Short essays written for the La Jolla Veteran's Hospital newsletter in La Jolla, California
In the tradition of the Eastern Church the heart is the true center of our being. The Psalmist (9:1) tells us: "I will give thanks to the LORD with my whole heart; I will tell of all thy wonderful deeds." In our Orthodox tradition, which is the teaching of Jesus passed on to His Apostles and guided by the Holy Spirit, the focal point of all honesty of our relationship with God and with our neighbor is our hearts. In other words it is all about heart.
Think of some of the words of Jesus on this: "Blessed are the pure in heart, for they shall see God” (Mt 5:8). To the scribes who condemned Jesus as a blasphemer for forgiving the sins of the paralytic St. Matthew (9:4) records that ". . . Jesus, knowing their thoughts, said, “Why do you think evil in your hearts." Jesus also told his listeners “. . . but I say to you that everyone who looks at a woman with lust for her has already committed adultery with her in his heart” (Mt 5:28), and “for where your treasure is, there your heart will be also” (Mt 6:21). And, speaking to the hypocrites, Jesus said: "You brood of vipers, how can you, being evil, speak what is good? For the mouth speaks out of that which fills the heart. (Mt 12:34). And again: " That which proceeds out of the man, that is what defiles the man” (Mk 7:20).
Focus on the heart is not limited to Eastern Christian tradition. The Islamic mystic, Rumi (c.1244 AD), wrote: "When your heart is dark as iron, steadily polish yourself that the heart may become a mirror, a beautiful shine reflecting from within. Although iron is dark and dismal, polishing clears the darkness away." The Hindu Upanishad states: "The Self is hidden in the lotus of the heart. . . .Those who know this live day after day in heaven in this very life."
Our Eastern Church Father, St. Cyprian of Carthage tells us: “God listens, not to our voice, but to our heart. He does not need to be prodded with shouts, since He sees our thoughts, as the Lord proved when He asked, "Why do you think evil in your hearts?" And elsewhere He stated: "All the assemblies shall know that I am He who searches minds and hearts." (Rev 2: 23). What are the implications for us of Jesus’ teaching on the heart?
First, we may fool ourselves or others, but we can never fool God. Once again, duplicity was certainly known to the Hebrews: "Every one utters lies to his neighbor; with flattering lips and a double heart they speak." (Ps.11: 2). The psalmist King David noted: "If I regard wickedness in my heart, The Lord will not hear. . . ." (Ps 65: 18).
Second, God can see if we are holding back in any way, that is to say, as the Native American proverb goes: ‘If we are speaking with forked tongues.’ This insight is made more spiritually fruitful by St. John Chrysostom who tells us: “It is not enough to show mercy, but it behooves us to do it with openhandedness and an ungrudging spirit. . . even with a cheerful and rejoicing one.” Now St. John was talking about mercy, but we can extend this openhandedness, cheerfulness and non-reluctance to doing, from the depths of our hearts, anything and everything that has a spiritual dimension; this would mean: love; forgiveness; kindness; generosity.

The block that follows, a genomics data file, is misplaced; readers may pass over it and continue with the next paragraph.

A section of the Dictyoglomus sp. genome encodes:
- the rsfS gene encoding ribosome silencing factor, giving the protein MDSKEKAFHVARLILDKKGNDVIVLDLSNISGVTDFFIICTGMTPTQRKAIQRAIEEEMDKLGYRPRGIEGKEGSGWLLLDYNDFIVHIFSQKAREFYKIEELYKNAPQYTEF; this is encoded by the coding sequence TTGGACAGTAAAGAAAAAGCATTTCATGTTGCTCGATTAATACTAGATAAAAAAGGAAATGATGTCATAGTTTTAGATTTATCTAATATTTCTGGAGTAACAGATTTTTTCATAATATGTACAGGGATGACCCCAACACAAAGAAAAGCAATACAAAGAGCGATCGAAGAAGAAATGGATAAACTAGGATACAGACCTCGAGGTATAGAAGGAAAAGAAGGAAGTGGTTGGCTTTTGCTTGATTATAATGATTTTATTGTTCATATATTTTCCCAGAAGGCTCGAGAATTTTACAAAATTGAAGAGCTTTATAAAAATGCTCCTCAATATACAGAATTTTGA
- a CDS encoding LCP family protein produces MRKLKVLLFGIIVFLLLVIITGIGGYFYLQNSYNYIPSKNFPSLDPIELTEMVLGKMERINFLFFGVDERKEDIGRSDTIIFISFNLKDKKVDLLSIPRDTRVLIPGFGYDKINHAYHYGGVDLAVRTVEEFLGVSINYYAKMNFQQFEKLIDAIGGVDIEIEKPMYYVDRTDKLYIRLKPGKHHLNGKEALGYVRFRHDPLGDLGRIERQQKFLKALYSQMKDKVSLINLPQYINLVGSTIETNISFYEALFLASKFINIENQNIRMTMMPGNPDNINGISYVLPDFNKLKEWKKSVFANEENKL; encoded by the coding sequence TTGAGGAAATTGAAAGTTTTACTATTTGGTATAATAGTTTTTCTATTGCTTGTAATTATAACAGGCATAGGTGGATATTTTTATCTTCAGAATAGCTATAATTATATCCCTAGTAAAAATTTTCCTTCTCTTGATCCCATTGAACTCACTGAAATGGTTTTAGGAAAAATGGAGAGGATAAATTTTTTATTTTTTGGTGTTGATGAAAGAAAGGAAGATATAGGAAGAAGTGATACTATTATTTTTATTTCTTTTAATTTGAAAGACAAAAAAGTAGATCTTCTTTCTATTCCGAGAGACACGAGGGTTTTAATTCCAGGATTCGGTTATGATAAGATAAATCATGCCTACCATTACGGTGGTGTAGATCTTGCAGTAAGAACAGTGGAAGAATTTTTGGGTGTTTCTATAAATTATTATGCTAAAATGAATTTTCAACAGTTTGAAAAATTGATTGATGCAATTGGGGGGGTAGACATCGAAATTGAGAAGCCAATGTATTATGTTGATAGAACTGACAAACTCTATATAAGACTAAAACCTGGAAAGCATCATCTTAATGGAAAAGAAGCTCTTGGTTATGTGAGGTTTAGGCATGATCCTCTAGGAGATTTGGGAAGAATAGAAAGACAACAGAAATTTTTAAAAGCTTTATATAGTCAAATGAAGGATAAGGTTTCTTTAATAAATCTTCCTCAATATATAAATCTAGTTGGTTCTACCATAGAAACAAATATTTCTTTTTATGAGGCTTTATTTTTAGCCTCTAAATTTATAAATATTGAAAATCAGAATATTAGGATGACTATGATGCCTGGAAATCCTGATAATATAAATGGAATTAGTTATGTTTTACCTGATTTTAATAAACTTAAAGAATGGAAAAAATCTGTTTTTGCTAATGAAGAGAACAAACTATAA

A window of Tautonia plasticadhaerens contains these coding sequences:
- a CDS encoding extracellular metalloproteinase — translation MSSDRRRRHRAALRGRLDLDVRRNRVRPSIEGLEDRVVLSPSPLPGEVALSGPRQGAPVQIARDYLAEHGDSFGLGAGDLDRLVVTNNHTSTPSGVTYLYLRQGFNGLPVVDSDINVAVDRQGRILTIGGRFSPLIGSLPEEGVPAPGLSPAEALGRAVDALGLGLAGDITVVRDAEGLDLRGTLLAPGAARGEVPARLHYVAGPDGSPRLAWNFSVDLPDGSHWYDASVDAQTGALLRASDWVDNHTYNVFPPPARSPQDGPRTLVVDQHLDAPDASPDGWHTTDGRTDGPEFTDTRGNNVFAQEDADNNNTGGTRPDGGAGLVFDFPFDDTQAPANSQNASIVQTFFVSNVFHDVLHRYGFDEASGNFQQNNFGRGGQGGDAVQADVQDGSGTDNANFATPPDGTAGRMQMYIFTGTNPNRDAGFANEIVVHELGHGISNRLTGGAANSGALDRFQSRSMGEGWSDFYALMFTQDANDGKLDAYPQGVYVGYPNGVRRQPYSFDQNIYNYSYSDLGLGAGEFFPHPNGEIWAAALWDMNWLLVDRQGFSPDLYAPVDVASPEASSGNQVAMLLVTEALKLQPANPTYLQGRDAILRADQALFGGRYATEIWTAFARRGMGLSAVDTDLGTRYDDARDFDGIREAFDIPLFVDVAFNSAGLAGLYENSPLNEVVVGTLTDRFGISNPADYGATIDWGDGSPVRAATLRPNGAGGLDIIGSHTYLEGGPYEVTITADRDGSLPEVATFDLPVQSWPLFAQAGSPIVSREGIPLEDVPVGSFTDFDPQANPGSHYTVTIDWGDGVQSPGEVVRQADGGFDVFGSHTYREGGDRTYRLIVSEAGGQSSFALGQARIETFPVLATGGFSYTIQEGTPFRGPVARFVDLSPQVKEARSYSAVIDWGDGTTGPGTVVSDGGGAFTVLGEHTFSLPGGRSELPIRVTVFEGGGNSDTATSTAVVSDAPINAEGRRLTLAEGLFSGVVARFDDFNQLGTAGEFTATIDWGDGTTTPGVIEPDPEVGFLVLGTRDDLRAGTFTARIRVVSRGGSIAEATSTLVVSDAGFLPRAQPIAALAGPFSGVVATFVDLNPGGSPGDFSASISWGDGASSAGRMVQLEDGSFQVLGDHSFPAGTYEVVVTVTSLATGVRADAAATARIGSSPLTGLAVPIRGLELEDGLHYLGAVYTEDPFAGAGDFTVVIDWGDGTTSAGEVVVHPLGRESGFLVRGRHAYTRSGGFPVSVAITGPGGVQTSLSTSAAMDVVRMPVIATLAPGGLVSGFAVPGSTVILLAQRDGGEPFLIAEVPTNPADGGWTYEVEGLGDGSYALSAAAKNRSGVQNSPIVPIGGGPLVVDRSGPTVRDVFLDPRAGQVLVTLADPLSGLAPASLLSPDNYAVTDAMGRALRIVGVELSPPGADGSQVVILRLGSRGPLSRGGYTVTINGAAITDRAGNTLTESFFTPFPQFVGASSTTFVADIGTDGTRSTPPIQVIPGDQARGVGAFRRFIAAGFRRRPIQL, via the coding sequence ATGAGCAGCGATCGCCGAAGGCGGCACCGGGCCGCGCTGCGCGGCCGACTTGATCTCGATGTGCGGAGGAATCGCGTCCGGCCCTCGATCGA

Think about it, however, mercy encompasses both the Spiritual and Corporal Works of Mercy. So “mercy” as used by St. John Chrysostom encompasses all: admonishing sinners, instructing the ignorant, counseling the doubtful, comforting the sorrowful, suffering wrongs patiently, forgiving injuries, and praying for the living and the dead; also, feeding the hungry, giving drink to the thirsty, clothing the naked, ransoming captives, sheltering the homeless, visiting the sick and burying the dead.
All the above can be done out of duty, with grumping and moaning, for admiration or expecting payback (Morelli, 2007). From the heart it has to be done solely with the love God expects of us.
Finally, we can keep in mind the wisdom of one the greatest spiritual Church Fathers of the Eastern Church, St. Isaac of Syria (Wensinck, 1923): "Purity of mind is something other than purity of heart, just as there is a difference between one of the members of the whole body and the whole body. The mind is one of the senses of the soul. The heart is the central organ of the inward senses, because it is the root. And if the root is holy so are all the branches. But this is not so if it is holy in one of the branches only."
Morelli, G. (2007, April 27). Good Marriage II. Reciprocity—The One-Way Contract that can Wreck a Marriage. http://www.orthodoxytoday.org/OT/view/good-marriage-II-reciprocity-the-one-way-contract-that-can-wreck-a-marriage.
Wensinck, A.J. (1923). (ed., trans.), Mystic Treatises by Isaac of Nineveh. Amsterdam, Holland: Koninklijke Akademie Van Wetenschappen.
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V. Rev. Fr. George Morelli Ph.D. is a licensed Clinical Psychologist and Marriage and Family Therapist.
Fr. Morelli is the Coordinator of the Chaplaincy and Pastoral Counseling Ministry of the Antiochian Orthodox Christian Archdiocese and Religion Coordinator (and Antiochian Archdiocesan Liaison) of the Orthodox Christian Association of Medicine, Psychology and Religion.
Fr. Morelli is a Senior Fellow at the Sophia Institute, an independent Orthodox Advanced Research Association and Philanthropic Foundation housed at Columbia University and Union Theological Seminary in New York City that serves as a gathering force for contemporary Orthodox scholars, theologians, spiritual teachers, and ethicists.
Fr. Morelli serves on the Executive Board of the San Diego Cognitive Behavior Therapy Consortium (SDCBTC)
Fr. Morelli serves as Assistant Pastor of St. George's Antiochian Orthodox Church, San Diego, California.
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